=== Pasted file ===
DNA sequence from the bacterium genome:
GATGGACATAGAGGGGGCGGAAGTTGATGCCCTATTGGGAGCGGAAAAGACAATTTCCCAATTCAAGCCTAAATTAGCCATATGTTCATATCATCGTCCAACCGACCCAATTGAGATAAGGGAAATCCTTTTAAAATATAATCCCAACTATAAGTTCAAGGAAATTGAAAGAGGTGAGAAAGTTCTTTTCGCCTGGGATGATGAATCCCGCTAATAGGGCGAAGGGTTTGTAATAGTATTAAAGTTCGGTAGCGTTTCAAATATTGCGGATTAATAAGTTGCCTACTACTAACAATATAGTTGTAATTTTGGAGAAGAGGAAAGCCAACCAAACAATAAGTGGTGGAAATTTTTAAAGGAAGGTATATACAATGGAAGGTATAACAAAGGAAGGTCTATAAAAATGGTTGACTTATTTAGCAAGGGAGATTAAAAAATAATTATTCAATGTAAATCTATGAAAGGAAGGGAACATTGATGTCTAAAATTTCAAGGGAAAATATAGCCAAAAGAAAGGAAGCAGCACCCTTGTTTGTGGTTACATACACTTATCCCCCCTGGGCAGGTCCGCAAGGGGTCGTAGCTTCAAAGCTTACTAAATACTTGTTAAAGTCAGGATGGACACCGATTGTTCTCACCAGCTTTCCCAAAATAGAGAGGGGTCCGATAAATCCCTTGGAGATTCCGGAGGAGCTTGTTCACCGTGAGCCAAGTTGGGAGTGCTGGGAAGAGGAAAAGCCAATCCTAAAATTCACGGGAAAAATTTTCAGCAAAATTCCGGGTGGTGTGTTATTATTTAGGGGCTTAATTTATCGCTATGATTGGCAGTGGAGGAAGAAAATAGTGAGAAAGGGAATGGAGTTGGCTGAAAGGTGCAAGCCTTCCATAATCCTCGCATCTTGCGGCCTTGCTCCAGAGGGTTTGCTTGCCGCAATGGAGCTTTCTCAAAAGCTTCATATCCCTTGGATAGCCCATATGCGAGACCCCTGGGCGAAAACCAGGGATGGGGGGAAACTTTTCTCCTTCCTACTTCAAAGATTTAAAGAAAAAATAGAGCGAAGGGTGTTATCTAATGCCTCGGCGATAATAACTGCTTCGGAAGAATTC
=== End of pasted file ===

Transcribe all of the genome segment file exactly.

DNA sequence from the bacterium genome:
GATGGACATAGAGGGGGCGGAAGTTGATGCCCTATTGGGAGCGGAAAAGACAATTTCCCAATTCAAGCCTAAATTAGCCATATGTTCATATCATCGTCCAACCGACCCAATTGAGATAAGGGAAATCCTTTTAAAATATAATCCCAACTATAAGTTCAAGGAAATTGAAAGAGGTGAGAAAGTTCTTTTCGCCTGGGATGATGAATCCCGCTAATAGGGCGAAGGGTTTGTAATAGTATTAAAGTTCGGTAGCGTTTCAAATATTGCGGATTAATAAGTTGCCTACTACTAACAATATAGTTGTAATTTTGGAGAAGAGGAAAGCCAACCAAACAATAAGTGGTGGAAATTTTTAAAGGAAGGTATATACAATGGAAGGTATAACAAAGGAAGGTCTATAAAAATGGTTGACTTATTTAGCAAGGGAGATTAAAAAATAATTATTCAATGTAAATCTATGAAAGGAAGGGAACATTGATGTCTAAAATTTCAAGGGAAAATATAGCCAAAAGAAAGGAAGCAGCACCCTTGTTTGTGGTTACATACACTTATCCCCCCTGGGCAGGTCCGCAAGGGGTCGTAGCTTCAAAGCTTACTAAATACTTGTTAAAGTCAGGATGGACACCGATTGTTCTCACCAGCTTTCCCAAAATAGAGAGGGGTCCGATAAATCCCTTGGAGATTCCGGAGGAGCTTGTTCACCGTGAGCCAAGTTGGGAGTGCTGGGAAGAGGAAAAGCCAATCCTAAAATTCACGGGAAAAATTTTCAGCAAAATTCCGGGTGGTGTGTTATTATTTAGGGGCTTAATTTATCGCTATGATTGGCAGTGGAGGAAGAAAATAGTGAGAAAGGGAATGGAGTTGGCTGAAAGGTGCAAGCCTTCCATAATCCTCGCATCTTGCGGCCTTGCTCCAGAGGGTTTGCTTGCCGCAATGGAGCTTTCTCAAAAGCTTCATATCCCTTGGATAGCCCATATGCGAGACCCCTGGGCGAAAACCAGGGATGGGGGGAAACTTTTCTCCTTCCTACTTCAAAGATTTAAAGAAAAAATAGAGCGAAGGGTGTTATCTAATGCCTCGGCGATAATAACTGCTTCGGAAGAATTC